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Summary: We go through difficult situations in life every now and then. This sermon focuses on responding to a difficult situation from the life of Jehoshaphat.

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I have been deeply influenced by the life experiences of Dr. Yisu Das Tiwari, the father of Dr. Ravi Tiwari, the former Registrar of Senate of Serampore University in India. He was a Brahmin Convert. One day when he took baptism and returned home, the door was shut at his face. He was given the option to denounce his faith or leave the house, he was beaten up with a stick by his mother, and his family forsook him never to be reconciled again. But he responded to this situation with complete faith in his newly found Saviour Jesus Christ. Well, each one of us go through difficult times as this or different than this. The important thing is not that we go through tough times, but important thing is that how do we respond to such a situation. Keeping this aspect in my mind I have entitled my message as-

Responding to a Difficult Situation

Text 2 Chronicles 20:1-30

In this text we have read about King Jehoshaphat who is facing one of the most difficult situations of his life. He is informed in v.2 that a vast army is coming against him from Edom and that vast army includes Moabites and Ammonites and some Meunites. They are not coming to have fellowship with him but to rage war against him and kill him and his people and to snatch away whatever he has. We may not understand the intensity of the situation as the text narrates it in a very simple prosaic manner. But the people of Kandhmal may be able to understand the exact situation and perplexity Jehoshaphat and his people might have gone through. Let us just see who this Jehoshaphat was. Jehoshaphat was the 4th king of the separated kingdom of Judah who ruled from around 875 to 850 B.C. He was one of those few kings who loved the Lord and a zealous follower of the commandments of God. In his 3rd year he sent out certain priests, and Levites, to go through all the cities of Judah, teaching the people out of the Book of the Law. Because he sought the Lord, riches and honors increased around him. “Jehoshaphat sought the Lord with all his heart” (2 Chr. 22:9).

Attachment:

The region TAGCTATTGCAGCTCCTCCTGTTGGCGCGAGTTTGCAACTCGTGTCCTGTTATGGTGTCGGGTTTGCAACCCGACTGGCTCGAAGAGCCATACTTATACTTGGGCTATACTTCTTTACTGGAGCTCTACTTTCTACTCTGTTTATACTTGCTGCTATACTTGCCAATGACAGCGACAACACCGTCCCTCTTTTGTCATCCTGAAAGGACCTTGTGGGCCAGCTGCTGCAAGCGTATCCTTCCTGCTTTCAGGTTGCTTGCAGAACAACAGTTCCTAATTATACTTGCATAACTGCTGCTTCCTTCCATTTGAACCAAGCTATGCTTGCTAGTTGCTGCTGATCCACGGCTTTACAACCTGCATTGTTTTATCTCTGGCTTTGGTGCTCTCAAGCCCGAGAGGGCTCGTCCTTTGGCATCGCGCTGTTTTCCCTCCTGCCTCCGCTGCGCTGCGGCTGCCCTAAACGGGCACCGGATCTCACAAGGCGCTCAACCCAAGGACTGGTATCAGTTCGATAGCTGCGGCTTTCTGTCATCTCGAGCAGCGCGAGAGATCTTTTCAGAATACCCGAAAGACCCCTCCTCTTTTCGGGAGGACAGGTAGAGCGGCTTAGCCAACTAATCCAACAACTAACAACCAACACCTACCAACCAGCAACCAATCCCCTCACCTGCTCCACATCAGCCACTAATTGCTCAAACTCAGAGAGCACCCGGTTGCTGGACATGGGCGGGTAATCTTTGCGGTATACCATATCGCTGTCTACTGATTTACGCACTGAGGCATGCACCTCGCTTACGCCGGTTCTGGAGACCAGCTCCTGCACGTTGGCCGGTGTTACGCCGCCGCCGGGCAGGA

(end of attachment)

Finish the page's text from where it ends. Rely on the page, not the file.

Judah does not seem to have done anything to provoke this attack, or to have had any reason to expect it. It came upon them like a clap of thunder in a clear sky. Such things do occur to nations, to churches, to families, to individuals. In this perplex situation what does he do? Verse 3 tells that “alarmed Jehoshaphat resolved to inquire of the Lord and he proclaimed a fast for all Judah.” This was a purposeful act that grew out of his relationship with God. Now let us see how he responds to this tough situation.

1) Recalling who God is and what has he done in the past (vv 6-9)- In these verses Jehoshaphat stands before his people and speaks to God. He recalls all that God has done for them in the past. He is able to say “Are you not our God?” (vv. 6, 7) In these verses he is not reminding God who he is, but reminding himself and his people and showing them a bigger picture of God’s magnificence. Jehoshaphat has a unique way of offering his prayer. He is nowhere asking God for helping them to win over their enemies. He is not trying to get God’s attention but focuses on his greatness. Bobbye Byerly, a woman who has written a book called, “Miracles Happen” talks about prayer and says that we must remember that praying is not about getting God’s attention. The purpose of prayer is to focus our attention on him. If we just jump into our problems then we are trying to drag God's attention into our problems, but if we first begin by focusing in on the greatness of God and the promises he has made and the history that we have had with God help us to focus on the greatness of God, it is like putting our attention on him because his attention is already on us.


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